Already, music festivals are applying technology in ways that are reshaping the future of their industry.   As Forbes magazine wrote: “Music’s intersection with technology is making for some particularly hot new trends that are setting a high bar for innovation while also driving bottom lines in business.

“Some festivals are even partnering with brands to drive the visual appeal. Making its debut at the Electric Daisy Carnival Las Vegas this year, Corona Electric Beach’s most-advanced build leveraged the best in audiovisual technology yet, says Alicia Anderson, Senior Brand Manager, Corona Extra. ‘Our festival stage, dubbed ‘2.0,’ blended an upgraded architectural design with enhanced audio-responsive graphics capable of reacting to both tone and volume, to deliver a truly immersive and enjoyable music-experience for festival attendees.’”

Futurity added: “Events like the SnowGlobe Music Festival in California, Decadence New Year’s Eve in Colorado, and Bestival in the UK’s Isle of Wight will share a massive infusion of technology and social media: live streaming to expand views, new perspectives offered by custom-made camera rigs, mobile apps, and wearable listening systems that customize a user’s experience, and scannable RFID wristbands that help reduce wait time and limit ticket fraud.”

Interactive Festival Experiences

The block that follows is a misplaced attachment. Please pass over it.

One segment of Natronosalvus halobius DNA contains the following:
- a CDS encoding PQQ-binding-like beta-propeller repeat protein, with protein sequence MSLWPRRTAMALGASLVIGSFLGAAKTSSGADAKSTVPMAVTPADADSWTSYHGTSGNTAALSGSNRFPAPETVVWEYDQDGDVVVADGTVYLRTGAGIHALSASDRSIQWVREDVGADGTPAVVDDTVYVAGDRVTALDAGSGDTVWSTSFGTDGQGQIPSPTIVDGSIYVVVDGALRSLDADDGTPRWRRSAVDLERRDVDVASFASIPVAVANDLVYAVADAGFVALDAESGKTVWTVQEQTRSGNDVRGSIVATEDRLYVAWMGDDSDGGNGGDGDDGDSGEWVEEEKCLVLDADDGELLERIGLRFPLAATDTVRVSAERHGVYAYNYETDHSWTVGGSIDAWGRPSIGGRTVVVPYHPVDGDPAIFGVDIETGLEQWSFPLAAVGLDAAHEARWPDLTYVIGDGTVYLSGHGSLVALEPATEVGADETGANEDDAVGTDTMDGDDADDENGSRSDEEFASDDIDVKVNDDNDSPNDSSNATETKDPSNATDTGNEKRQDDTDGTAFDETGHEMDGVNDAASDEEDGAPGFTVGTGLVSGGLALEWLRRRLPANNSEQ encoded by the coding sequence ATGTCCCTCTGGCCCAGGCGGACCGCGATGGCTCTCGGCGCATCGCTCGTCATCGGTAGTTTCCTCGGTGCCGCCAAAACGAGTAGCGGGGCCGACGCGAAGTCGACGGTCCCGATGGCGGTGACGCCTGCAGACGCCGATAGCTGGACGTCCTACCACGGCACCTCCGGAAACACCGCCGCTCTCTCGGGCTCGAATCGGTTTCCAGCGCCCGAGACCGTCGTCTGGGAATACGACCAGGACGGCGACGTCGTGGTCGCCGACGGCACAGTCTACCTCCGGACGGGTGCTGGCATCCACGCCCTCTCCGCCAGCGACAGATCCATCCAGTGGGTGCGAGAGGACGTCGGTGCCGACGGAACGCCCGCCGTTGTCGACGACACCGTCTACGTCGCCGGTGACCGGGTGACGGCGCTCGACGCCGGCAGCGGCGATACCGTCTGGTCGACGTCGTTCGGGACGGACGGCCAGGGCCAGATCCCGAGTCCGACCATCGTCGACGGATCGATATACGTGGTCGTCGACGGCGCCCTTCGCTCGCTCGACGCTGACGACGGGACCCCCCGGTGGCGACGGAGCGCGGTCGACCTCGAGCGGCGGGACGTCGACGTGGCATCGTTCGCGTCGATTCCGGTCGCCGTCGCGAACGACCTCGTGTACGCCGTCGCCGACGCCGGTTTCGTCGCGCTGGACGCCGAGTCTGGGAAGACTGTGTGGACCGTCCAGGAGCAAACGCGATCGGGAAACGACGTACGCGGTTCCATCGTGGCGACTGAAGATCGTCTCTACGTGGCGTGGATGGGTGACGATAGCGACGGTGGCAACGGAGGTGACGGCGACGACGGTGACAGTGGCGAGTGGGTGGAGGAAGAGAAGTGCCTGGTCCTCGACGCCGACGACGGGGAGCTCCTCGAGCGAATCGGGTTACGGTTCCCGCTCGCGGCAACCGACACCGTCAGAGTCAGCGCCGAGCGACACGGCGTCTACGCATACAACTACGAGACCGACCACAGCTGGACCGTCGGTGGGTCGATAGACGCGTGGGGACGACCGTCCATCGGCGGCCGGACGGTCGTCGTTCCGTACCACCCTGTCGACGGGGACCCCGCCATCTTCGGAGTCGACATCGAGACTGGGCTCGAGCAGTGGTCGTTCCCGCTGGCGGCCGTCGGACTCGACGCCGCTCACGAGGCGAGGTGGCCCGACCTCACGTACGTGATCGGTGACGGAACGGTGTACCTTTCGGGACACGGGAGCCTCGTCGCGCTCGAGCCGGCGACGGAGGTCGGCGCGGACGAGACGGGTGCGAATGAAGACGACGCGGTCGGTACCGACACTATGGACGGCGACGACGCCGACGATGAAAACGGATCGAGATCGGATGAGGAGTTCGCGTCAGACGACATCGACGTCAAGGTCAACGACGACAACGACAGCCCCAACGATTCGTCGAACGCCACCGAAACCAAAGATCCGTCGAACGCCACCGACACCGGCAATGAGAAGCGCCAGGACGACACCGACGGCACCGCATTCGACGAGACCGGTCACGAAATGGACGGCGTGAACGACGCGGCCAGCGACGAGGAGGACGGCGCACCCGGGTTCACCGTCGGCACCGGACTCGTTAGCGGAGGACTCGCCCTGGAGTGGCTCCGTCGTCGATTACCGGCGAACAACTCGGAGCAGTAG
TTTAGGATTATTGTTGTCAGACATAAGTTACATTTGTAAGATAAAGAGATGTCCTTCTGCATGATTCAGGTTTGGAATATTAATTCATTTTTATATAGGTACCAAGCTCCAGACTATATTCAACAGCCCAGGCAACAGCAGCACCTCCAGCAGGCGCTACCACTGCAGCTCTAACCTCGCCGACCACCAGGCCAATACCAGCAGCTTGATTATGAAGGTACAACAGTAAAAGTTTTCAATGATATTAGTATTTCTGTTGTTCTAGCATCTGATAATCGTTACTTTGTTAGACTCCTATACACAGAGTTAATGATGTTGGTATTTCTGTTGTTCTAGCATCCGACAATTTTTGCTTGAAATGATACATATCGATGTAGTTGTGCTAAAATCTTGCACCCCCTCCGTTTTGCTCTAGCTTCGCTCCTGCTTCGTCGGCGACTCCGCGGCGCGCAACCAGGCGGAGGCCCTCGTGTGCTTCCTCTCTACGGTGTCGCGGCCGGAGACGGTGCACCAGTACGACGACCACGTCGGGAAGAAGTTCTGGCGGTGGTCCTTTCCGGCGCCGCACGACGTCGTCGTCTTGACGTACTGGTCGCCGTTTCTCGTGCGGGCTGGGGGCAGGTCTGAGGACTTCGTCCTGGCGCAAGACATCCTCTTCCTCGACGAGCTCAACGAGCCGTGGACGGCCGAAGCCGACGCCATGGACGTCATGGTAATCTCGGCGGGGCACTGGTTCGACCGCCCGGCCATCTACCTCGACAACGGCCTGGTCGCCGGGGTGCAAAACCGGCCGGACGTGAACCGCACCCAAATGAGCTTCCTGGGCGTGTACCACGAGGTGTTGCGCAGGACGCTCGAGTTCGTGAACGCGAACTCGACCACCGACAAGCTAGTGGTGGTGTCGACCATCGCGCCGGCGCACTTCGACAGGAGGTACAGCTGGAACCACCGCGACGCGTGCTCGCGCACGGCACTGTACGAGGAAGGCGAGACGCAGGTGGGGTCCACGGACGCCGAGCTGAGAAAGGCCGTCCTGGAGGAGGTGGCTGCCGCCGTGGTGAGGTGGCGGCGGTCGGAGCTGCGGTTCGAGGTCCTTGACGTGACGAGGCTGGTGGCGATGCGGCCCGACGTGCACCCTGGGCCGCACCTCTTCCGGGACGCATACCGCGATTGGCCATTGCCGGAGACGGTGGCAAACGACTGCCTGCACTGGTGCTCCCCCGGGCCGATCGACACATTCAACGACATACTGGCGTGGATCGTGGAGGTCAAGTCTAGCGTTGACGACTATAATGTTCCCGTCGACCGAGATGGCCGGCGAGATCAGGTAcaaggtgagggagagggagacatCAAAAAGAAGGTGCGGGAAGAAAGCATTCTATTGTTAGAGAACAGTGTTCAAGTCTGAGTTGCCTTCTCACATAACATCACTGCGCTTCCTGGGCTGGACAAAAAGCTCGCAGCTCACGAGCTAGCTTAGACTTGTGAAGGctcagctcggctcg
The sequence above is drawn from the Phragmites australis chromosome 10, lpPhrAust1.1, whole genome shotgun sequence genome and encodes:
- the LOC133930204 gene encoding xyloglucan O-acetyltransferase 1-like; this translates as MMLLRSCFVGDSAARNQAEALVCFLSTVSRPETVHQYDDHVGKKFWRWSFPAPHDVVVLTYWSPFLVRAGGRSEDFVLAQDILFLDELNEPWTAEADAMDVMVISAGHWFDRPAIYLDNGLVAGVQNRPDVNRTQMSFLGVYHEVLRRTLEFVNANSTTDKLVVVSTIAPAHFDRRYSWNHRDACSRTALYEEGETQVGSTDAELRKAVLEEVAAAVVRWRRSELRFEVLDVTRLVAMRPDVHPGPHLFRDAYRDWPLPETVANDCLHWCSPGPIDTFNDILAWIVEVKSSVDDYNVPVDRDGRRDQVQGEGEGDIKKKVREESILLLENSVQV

It’s a tantalizing glimpse into the future of festivals that see their jobs as innovating the concert goer experience. 

A United Kingdom tech magazine wrote: Technologies which bring festival-goers closer to the action during and after events are set to be a game-changer.  VR in particular gives brands and acts the ability to forge meaningful connections with attendees. 360-degree video and binaural audio, for instance, can both be used to create more visually and audio immersive experiences. US music festival Coachella, for example, launched a VR app. All ticket holders received a Google Cardboard VR headset through which they could view performances, engage with 360-degree panoramic video around the festival grounds and also watch VR experiences created by other festival-goers. This enabled Coachella to reach beyond the boundaries of the festival grounds and for its content to live on beyond the event itself.”